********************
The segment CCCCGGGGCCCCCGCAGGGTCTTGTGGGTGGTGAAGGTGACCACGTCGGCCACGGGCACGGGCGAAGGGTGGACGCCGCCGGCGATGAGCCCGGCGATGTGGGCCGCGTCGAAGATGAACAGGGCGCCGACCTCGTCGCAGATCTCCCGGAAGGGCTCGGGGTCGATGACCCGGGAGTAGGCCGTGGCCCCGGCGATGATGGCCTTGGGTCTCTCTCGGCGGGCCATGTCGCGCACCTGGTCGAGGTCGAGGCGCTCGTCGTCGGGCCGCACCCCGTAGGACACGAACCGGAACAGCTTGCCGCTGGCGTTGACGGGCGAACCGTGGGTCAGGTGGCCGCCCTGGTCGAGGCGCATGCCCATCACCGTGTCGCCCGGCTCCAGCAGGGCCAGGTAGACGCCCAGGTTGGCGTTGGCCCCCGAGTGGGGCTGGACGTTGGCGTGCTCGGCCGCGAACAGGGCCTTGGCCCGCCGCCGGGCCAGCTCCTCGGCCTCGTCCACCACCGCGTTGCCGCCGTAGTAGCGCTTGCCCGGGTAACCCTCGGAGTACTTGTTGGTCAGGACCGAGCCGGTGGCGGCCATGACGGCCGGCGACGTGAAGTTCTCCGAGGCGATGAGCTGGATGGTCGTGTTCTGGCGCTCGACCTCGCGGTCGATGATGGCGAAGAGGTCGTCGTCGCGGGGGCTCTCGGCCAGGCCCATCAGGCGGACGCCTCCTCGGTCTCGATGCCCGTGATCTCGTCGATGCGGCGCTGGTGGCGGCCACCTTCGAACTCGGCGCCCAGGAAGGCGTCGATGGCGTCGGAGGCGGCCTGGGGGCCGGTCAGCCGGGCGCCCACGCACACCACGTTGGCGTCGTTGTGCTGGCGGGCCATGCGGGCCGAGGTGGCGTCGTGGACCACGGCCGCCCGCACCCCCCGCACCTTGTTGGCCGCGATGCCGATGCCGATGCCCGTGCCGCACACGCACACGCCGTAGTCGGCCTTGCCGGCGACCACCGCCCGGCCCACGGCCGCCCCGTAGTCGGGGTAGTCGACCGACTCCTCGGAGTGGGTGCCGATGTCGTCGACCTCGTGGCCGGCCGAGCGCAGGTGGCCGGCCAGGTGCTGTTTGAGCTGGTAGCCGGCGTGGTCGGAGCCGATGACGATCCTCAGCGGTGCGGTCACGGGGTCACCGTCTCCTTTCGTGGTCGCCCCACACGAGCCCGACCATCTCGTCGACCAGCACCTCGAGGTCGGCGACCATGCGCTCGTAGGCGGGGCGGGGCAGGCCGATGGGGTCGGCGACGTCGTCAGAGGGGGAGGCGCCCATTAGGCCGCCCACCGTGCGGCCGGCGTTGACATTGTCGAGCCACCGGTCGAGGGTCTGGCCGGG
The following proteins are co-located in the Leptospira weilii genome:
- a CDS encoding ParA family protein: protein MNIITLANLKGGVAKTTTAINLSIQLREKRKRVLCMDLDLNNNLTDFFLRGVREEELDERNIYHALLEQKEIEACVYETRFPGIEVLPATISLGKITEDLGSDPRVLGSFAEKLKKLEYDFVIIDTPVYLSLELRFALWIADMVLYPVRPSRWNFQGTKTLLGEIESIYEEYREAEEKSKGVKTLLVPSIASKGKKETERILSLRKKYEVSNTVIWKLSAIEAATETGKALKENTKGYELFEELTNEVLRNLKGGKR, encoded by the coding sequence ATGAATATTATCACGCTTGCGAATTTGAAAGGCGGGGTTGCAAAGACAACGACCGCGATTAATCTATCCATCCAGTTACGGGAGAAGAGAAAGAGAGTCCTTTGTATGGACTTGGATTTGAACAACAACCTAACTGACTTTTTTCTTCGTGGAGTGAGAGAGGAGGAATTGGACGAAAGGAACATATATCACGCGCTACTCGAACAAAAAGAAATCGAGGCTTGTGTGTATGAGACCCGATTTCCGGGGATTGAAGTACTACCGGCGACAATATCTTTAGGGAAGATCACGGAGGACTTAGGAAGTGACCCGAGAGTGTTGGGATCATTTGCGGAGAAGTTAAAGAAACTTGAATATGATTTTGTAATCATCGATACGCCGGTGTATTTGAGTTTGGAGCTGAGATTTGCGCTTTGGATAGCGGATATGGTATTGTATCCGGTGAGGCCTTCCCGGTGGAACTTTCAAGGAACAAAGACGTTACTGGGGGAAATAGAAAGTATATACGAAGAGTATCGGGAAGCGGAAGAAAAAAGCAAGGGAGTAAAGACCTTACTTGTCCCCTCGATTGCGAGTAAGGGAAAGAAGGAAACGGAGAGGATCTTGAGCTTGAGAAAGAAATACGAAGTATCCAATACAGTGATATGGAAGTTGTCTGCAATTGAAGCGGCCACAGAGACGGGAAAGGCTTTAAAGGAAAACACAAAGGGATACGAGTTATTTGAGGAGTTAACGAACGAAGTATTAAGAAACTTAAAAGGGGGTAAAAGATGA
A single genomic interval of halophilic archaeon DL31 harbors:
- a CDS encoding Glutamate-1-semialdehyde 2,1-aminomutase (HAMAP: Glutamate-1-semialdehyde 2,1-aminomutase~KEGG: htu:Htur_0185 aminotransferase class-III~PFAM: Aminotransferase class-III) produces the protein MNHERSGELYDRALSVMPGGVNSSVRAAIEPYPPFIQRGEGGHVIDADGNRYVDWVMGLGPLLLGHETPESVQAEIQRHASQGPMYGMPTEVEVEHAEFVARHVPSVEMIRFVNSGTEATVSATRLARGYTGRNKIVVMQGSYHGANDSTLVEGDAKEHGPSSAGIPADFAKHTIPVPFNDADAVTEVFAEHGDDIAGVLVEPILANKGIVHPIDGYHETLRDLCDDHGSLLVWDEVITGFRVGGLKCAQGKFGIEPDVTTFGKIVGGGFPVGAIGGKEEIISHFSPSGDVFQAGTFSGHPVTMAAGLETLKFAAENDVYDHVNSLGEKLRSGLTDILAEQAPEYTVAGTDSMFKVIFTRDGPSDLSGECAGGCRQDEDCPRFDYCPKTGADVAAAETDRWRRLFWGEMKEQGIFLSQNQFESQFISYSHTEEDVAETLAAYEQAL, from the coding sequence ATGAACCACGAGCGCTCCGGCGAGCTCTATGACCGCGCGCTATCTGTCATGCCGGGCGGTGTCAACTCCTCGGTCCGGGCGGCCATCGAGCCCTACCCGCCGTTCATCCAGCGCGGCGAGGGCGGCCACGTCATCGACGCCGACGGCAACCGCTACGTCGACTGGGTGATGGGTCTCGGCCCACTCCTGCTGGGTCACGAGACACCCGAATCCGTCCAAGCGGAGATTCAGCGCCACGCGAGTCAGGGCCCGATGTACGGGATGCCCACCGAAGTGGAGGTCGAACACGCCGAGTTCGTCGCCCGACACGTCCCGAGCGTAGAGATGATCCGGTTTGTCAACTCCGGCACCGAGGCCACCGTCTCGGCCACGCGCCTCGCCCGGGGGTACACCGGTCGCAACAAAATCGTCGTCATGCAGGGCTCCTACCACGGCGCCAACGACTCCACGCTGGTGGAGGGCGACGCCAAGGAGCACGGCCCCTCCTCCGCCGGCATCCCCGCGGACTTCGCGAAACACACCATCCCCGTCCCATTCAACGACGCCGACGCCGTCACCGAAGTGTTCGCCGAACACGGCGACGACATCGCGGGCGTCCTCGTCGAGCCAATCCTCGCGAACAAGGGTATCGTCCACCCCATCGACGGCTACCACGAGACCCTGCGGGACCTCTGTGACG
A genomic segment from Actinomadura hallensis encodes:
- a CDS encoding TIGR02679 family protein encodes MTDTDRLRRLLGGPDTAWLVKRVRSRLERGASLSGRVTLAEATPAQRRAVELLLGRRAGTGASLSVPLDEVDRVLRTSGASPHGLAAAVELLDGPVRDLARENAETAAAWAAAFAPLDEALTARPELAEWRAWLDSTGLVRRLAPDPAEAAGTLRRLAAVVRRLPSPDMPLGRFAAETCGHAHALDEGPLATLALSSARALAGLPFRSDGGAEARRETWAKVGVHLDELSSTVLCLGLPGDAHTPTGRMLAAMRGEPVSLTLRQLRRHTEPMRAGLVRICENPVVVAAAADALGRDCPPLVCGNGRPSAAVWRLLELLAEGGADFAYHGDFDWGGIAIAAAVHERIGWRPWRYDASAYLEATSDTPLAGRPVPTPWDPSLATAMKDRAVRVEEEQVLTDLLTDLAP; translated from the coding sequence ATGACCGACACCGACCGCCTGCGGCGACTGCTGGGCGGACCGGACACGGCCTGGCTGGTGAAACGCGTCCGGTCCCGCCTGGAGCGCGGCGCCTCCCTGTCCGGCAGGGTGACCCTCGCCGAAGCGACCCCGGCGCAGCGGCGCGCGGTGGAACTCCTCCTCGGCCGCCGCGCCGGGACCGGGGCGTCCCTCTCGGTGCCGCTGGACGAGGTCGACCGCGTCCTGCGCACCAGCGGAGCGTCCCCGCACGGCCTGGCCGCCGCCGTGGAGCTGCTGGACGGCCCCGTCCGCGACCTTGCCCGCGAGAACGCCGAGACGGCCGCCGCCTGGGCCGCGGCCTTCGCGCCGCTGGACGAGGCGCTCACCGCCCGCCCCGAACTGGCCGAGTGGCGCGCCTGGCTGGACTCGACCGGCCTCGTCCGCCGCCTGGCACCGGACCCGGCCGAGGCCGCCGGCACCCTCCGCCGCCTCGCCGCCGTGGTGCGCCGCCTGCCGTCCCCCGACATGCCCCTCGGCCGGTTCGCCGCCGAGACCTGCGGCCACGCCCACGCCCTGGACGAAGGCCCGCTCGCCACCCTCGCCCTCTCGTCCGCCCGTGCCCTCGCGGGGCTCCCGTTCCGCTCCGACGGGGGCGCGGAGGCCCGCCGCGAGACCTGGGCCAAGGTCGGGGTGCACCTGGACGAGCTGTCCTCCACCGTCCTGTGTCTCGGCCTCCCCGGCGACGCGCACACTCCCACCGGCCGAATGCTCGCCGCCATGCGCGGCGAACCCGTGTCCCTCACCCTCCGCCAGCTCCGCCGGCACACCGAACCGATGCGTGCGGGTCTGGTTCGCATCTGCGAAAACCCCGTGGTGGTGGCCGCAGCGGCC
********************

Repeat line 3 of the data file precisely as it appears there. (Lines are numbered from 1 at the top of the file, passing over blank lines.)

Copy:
- a CDS encoding ParA family protein: protein MNIITLANLKGGVAKTTTAINLSIQLREKRKRVLCMDLDLNNNLTDFFLRGVREEELDERNIYHALLEQKEIEACVYETRFPGIEVLPATISLGKITEDLGSDPRVLGSFAEKLKKLEYDFVIIDTPVYLSLELRFALWIADMVLYPVRPSRWNFQGTKTLLGEIESIYEEYREAEEKSKGVKTLLVPSIASKGKKETERILSLRKKYEVSNTVIWKLSAIEAATETGKALKENTKGYELFEELTNEVLRNLKGGKR, encoded by the coding sequence ATGAATATTATCACGCTTGCGAATTTGAAAGGCGGGGTTGCAAAGACAACGACCGCGATTAATCTATCCATCCAGTTACGGGAGAAGAGAAAGAGAGTCCTTTGTATGGACTTGGATTTGAACAACAACCTAACTGACTTTTTTCTTCGTGGAGTGAGAGAGGAGGAATTGGACGAAAGGAACATATATCACGCGCTACTCGAACAAAAAGAAATCGAGGCTTGTGTGTATGAGACCCGATTTCCGGGGATTGAAGTACTACCGGCGACAATATCTTTAGGGAAGATCACGGAGGACTTAGGAAGTGACCCGAGAGTGTTGGGATCATTTGCGGAGAAGTTAAAGAAACTTGAATATGATTTTGTAATCATCGATACGCCGGTGTATTTGAGTTTGGAGCTGAGATTTGCGCTTTGGATAGCGGATATGGTATTGTATCCGGTGAGGCCTTCCCGGTGGAACTTTCAAGGAACAAAGACGTTACTGGGGGAAATAGAAAGTATATACGAAGAGTATCGGGAAGCGGAAGAAAAAAGCAAGGGAGTAAAGACCTTACTTGTCCCCTCGATTGCGAGTAAGGGAAAGAAGGAAACGGAGAGGATCTTGAGCTTGAGAAAGAAATACGAAGTATCCAATACAGTGATATGGAAGTTGTCTGCAATTGAAGCGGCCACAGAGACGGGAAAGGCTTTAAAGGAAAACACAAAGGGATACGAGTTATTTGAGGAGTTAACGAACGAAGTATTAAGAAACTTAAAAGGGGGTAAAAGATGA